This study found that while the two case study neighborhoods share common challenges as a large number of commercial vacancies, a high turnover rate, and insufficient funding and staff, the BID formation efforts in MacArthur Park and the BLQ evolved differently with respect to community resources and organizing processes. The factors that may have contributed to the successful BID formation in the BLQ include the presence of invested and persistent community stakeholders, strong organizational resources, residents’ participation and activism in local community development, and an awareness of demographic change and openness to multiethnic groups in the neighborhood. On the other hand, MacArthur Park showed relative absence of grassroots leadership, partnership organizations, venues where residents can participate in community affairs, and an explicit goal or direction to embrace multiethnic groups in the neighborhood.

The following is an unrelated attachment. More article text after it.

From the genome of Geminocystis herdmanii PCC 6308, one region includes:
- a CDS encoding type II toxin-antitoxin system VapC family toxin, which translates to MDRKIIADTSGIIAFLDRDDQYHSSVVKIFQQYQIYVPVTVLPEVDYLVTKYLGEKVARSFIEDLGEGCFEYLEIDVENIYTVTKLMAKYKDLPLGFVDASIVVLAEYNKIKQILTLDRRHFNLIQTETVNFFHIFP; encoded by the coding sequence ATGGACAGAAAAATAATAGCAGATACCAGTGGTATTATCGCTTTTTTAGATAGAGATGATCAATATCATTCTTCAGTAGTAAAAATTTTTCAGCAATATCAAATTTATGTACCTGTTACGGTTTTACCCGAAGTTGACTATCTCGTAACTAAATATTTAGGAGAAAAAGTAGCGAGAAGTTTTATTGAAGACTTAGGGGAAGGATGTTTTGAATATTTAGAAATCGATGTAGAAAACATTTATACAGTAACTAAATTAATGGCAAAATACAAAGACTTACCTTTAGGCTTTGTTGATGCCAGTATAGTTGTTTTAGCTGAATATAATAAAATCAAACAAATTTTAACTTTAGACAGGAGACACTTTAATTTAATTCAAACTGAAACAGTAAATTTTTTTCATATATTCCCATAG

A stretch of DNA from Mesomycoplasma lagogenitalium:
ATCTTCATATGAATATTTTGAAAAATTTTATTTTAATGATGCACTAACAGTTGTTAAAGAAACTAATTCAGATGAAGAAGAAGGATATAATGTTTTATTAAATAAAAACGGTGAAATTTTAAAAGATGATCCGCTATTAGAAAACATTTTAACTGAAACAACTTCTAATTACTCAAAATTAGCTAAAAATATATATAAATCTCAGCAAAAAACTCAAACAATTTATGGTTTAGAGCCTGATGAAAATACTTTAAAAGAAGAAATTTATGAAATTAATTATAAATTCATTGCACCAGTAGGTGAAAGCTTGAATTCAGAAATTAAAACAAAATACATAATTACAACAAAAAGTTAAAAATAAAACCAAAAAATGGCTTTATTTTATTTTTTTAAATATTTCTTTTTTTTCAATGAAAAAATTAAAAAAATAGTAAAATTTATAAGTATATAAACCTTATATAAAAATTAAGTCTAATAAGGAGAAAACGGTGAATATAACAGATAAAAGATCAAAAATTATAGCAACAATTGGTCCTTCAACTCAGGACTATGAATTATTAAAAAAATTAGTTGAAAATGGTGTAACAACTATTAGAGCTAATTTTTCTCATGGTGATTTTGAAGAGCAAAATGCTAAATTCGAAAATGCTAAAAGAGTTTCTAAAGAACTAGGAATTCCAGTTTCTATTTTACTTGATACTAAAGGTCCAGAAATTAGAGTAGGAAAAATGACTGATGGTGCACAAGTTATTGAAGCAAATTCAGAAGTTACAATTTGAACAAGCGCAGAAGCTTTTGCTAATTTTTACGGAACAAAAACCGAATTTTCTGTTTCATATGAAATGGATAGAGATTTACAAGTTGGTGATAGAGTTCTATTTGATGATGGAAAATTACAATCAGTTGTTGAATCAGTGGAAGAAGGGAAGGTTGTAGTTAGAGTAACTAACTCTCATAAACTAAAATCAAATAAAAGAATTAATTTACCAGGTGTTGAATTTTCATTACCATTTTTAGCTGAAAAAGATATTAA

This research demonstrates that community organizing capacity and characteristics can change the course and outcome of BID formation. The stories of MacArthur Park and the BLQ show that BID formation is a complex process that depends not only on the economic characteristics of properties and property owners, but also on various social and political aspects of communities and the process of community organizing. This study provides a strong support for some of the criteria identified in previous research for successful community organizing and development, including internal leadership, grassroots community organizing, and strong and direct ties with various human and organizational resources <!–[if supportFields]>ADDIN CSL_CITATION { “citationItems” : [ { “id” : “ITEM-1”, “itemData” : { “DOI” : “10.1177/10780870122184876”, “abstract” : “The notion of community capacity building is both explicit and pervasive in the rhetoric, missions, and activities of a broad range of contemporary community development efforts. However, there is limited clarity about the meaning of capacity and capacity building at the neighbor-hood level. The author suggests a definitional framework for understanding and promoting community capacity, explores the attempt to operationalize a capacity-building agenda through the examination of two contrasting case studies within a multisite comprehensive community initiative (CCI), and suggests some possible next steps toward building community capacity through social change efforts such as CCIs. “, “author” : [ { “dropping-particle” : “”, “family” : “Chaskin”, “given” : “Robert J”, “non-dropping-particle” : “”, “parse-names” : false, “suffix” : “” } ], “container-title” : “Urban Affairs Review “, “id” : “ITEM-1”, “issue” : “3 “, “issued” : { “date-parts” : [ [ “2001”, “1”, “1” ] ] }, “note” : “10.1177/10780870122184876 “, “page” : “291-323”, “title” : “Building Community Capacity: A Definitional Framework and Case Studies from a Comprehensive Community Initiative “, “type” : “article-journal”, “volume” : “36 ” }, “uris” : [ “http://www.mendeley.com/documents/?uuid=62ff7c88-5430-48ce-93c4-72a4b4a9fde0&#8221; ] }, { “id” : “ITEM-2”, “itemData” : { “author” : [ { “dropping-particle” : “”, “family” : “Peterman”, “given” : “William”, “non-dropping-particle” : “”, “parse-names” : false, “suffix” : “” } ], “id” : “ITEM-2”, “issued” : { “date-parts” : [ [ “2000” ] ] }, “publisher” : “Sage Publications”, “publisher-place” : “Thousand Oaks, CA”, “title” : “Neighborhood Planning and Community-Based Development: The Potential and Limits of Grassroots Action”, “type” : “book” }, “uris” : [ “http://www.mendeley.com/documents/?uuid=6a034953-cbab-4a62-86dc-c85b1beb2bc0&#8221; ] }, { “id” : “ITEM-3”, “itemData” : { “author” : [ { “dropping-particle” : “”, “family” : “Smock”, “given” : “Kristina”, “non-dropping-particle” : “”, “parse-names” : false, “suffix” : “” } ], “id” : “ITEM-3”, “issued” : { “date-parts” : [ [ “2004” ] ] }, “publisher” : “Columbia University Press”, “publisher-place” : “New York”, “title” : “Democracy in Action: Community Organizing and Urban Change”, “type” : “book” }, “uris” : [ “http://www.mendeley.com/documents/?uuid=940ed794-252f-4d3a-b2fd-6100c3de7598&#8221; ] }, { “id” : “ITEM-4”, “itemData” : { “author” : [ { “dropping-particle” : “”, “family” : “Dreier”, “given” : “Peter”, “non-dropping-particle” : “”, “parse-names” : false, “suffix” : “” } ], “container-title” : “Cityscape”, “id” : “ITEM-4”, “issue” : “2”, “issued” : { “date-parts” : [ [ “1996” ] ] }, “page” : “121-159”, “title” : “Community Empowerment Strategies: The Limits and Potential of Community Organizing in Urban Neighborhoods”, “type” : “article-journal”, “volume” : “2” }, “uris” : [ “http://www.mendeley.com/documents/?uuid=fb2504b8-5070-4cf5-b3cf-079031e25f1c&#8221; ] } ], “mendeley” : { “formattedCitation” : “(Chaskin 2001; Peterman 2000; Smock 2004; Dreier 1996)”, “plainTextFormattedCitation” : “(Chaskin 2001; Peterman 2000; Smock 2004; Dreier 1996)”, “previouslyFormattedCitation” : “(Chaskin 2001; Peterman 2000; Smock 2004; Dreier 1996)” }, “properties” : { “noteIndex” : 0 }, “schema” : “https://github.com/citation-style-language/schema/raw/master/csl-citation.json&#8221; }<![endif]–>(Chaskin 2001; Peterman 2000; Smock 2004; Dreier 1996)<!–[if supportFields]><![endif]–>.